Page:Southern Historical Society Papers volume 27.djvu/125

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/. rate Dead of Flori'l". 117

gentle-man's modestv from doing so, most gladly would I speak of his wonderful and thrilling career as a soldier in his youth and of his it work as a dti/rn in his mature years. But I am not permitted to panegyrize him as he deserves to be, yet I can express a wish for him. And well do I know, hearers, that you will heartily unite with me in that wish, which is, that his life may be as long and happy as the soul which sustains it is generous and patriotic, and that distant, far distant, may be the time when monumental legend or eulogistic addresses shall tell us that he is no longer in the land of the living.

This beautiful shaft, dedicated "To the Soldiers of Florida," with its fitting and impressive inscriptions, though silent, yet eloquently speaks to us, and will so speak to coming generations, of the brave men whose intrepid valor and ardent love of home and country it is intended to commemorate. Who were these men and whence came they? They were citizens of Florida, many of them "native here and to the manner born," and others citizens by adoption. They came from every section of the State from the shores of ocean and gulf, from field and forest, and from mainland and coral isle. They came from every vocation in life from bench and bar, from bank and counting-room, from editor's sanctum and teacher's study, from farm and shop, and from the pulpit, the Lord Almighty's rostrum on the earth. Why did they come? Because their State called them.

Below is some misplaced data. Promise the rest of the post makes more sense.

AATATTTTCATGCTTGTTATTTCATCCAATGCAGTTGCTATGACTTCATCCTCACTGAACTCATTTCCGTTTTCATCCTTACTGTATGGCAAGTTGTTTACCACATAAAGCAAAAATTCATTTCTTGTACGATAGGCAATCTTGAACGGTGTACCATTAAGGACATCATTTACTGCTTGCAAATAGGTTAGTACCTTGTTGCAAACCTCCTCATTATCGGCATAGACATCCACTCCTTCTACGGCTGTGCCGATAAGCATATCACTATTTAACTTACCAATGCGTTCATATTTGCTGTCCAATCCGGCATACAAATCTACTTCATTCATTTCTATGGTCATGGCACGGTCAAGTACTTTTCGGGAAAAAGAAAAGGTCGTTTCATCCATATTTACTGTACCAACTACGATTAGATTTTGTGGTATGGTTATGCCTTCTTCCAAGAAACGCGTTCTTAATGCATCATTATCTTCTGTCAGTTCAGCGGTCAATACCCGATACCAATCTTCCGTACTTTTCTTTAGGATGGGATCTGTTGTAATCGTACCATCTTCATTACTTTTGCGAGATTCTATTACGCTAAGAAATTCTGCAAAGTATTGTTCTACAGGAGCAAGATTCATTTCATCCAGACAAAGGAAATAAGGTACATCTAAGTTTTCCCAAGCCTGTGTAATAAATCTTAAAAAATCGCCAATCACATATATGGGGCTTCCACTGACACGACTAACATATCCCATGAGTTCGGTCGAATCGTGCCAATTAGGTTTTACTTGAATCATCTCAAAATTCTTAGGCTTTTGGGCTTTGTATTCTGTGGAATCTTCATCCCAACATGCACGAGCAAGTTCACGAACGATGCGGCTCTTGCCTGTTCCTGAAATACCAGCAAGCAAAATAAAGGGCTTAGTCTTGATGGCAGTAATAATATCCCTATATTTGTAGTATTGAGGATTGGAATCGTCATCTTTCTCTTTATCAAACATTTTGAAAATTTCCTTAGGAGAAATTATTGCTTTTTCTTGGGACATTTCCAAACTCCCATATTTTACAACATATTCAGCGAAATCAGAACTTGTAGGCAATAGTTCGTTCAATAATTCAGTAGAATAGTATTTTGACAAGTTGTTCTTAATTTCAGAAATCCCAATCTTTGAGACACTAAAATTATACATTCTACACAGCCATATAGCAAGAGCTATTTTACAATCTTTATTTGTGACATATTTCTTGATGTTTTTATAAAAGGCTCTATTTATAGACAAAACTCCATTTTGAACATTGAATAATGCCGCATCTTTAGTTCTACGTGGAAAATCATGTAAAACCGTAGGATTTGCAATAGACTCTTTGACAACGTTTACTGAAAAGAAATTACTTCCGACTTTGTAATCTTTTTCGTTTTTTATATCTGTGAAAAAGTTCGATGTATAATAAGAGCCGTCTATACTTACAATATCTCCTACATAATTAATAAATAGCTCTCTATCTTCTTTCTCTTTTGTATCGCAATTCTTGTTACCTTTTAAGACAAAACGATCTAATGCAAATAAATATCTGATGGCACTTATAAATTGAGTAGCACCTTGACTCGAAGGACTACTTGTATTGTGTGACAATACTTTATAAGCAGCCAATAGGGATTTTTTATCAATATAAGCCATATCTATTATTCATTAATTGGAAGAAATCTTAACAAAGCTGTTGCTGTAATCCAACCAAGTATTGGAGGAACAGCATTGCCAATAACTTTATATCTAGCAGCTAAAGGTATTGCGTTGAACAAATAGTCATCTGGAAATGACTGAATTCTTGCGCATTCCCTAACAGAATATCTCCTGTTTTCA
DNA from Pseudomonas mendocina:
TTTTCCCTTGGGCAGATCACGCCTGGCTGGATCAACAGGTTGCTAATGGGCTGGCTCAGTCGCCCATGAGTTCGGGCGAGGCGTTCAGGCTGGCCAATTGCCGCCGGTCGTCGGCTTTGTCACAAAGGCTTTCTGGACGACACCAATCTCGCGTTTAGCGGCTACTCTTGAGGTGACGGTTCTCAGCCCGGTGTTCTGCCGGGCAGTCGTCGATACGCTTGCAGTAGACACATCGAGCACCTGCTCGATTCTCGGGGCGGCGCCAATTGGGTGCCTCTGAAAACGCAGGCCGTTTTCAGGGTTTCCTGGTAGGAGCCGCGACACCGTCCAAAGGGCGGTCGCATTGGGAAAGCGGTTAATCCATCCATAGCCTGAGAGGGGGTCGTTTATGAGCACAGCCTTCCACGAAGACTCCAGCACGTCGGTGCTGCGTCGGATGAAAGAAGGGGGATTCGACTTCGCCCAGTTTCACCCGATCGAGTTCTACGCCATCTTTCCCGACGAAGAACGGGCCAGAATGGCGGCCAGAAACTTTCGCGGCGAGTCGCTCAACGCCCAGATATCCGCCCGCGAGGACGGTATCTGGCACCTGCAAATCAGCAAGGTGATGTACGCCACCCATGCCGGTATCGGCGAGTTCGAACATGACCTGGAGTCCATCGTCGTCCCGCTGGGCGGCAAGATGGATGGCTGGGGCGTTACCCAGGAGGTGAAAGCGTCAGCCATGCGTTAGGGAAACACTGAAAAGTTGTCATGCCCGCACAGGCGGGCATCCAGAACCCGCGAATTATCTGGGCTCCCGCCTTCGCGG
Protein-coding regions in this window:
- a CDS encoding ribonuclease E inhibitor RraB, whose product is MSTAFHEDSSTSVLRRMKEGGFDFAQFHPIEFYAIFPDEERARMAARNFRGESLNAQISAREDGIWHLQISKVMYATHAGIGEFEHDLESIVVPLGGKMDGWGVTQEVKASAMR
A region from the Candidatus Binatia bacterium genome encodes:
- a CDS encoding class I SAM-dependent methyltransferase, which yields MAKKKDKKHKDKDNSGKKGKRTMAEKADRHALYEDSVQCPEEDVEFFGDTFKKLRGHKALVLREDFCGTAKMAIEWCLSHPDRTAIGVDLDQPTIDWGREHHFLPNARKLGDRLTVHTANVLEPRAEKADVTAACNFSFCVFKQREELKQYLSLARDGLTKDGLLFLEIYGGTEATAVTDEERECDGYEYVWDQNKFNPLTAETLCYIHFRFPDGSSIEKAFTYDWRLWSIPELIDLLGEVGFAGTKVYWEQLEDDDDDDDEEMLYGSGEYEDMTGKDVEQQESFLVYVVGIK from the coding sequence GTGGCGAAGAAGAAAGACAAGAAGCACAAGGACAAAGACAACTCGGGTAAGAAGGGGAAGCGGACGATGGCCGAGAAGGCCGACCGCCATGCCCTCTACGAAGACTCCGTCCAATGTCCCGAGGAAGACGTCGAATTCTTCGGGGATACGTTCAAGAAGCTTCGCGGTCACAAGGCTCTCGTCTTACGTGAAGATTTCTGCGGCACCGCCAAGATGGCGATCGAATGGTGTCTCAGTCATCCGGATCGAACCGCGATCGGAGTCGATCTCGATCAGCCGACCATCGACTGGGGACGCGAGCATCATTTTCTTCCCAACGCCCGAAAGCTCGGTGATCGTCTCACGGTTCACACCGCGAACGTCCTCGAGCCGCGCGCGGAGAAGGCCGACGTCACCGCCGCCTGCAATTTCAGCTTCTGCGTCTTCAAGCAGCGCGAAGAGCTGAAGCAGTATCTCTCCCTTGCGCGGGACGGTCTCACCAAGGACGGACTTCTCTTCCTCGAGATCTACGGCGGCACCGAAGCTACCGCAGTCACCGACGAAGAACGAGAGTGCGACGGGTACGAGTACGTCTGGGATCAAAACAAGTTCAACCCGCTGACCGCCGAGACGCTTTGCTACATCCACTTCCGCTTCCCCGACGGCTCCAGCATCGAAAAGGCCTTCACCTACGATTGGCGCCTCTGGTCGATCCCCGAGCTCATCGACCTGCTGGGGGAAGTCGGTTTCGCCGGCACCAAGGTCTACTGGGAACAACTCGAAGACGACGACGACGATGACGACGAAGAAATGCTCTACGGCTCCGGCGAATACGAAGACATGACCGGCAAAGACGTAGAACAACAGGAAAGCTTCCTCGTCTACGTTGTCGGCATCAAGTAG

On the loth day of January, in the year 1861, the people of the State of Florida, in convention assembled, did solemnly ordain, publish and declare:

"That the State of Florida hereby withdraws herself from the confederacy of States existing under the name of the United States of America, and from the existing government of said States, and that all political connection between her and the government of said States ought to be, and is hereby, totally annulled, and said union of States dissolved. And the State of Florida is hereby declared a sovereign and independent nation. And that all ordinances hereto- fore adopted, in so far as they create and recognize said Union, are rescinded. And all laws and parts of laws, in so far as they recog- nize or assent to said Union, be, and they are hereby, repealed."

Florida having thus seceded from the Union, and her citizens believing that to their State, in which were their homes and loved ones, they owed allegiance, promptly responded to her call and soon became actors in the great " war between the States." They were animated by that heroic spirit which was conspicuously displayed at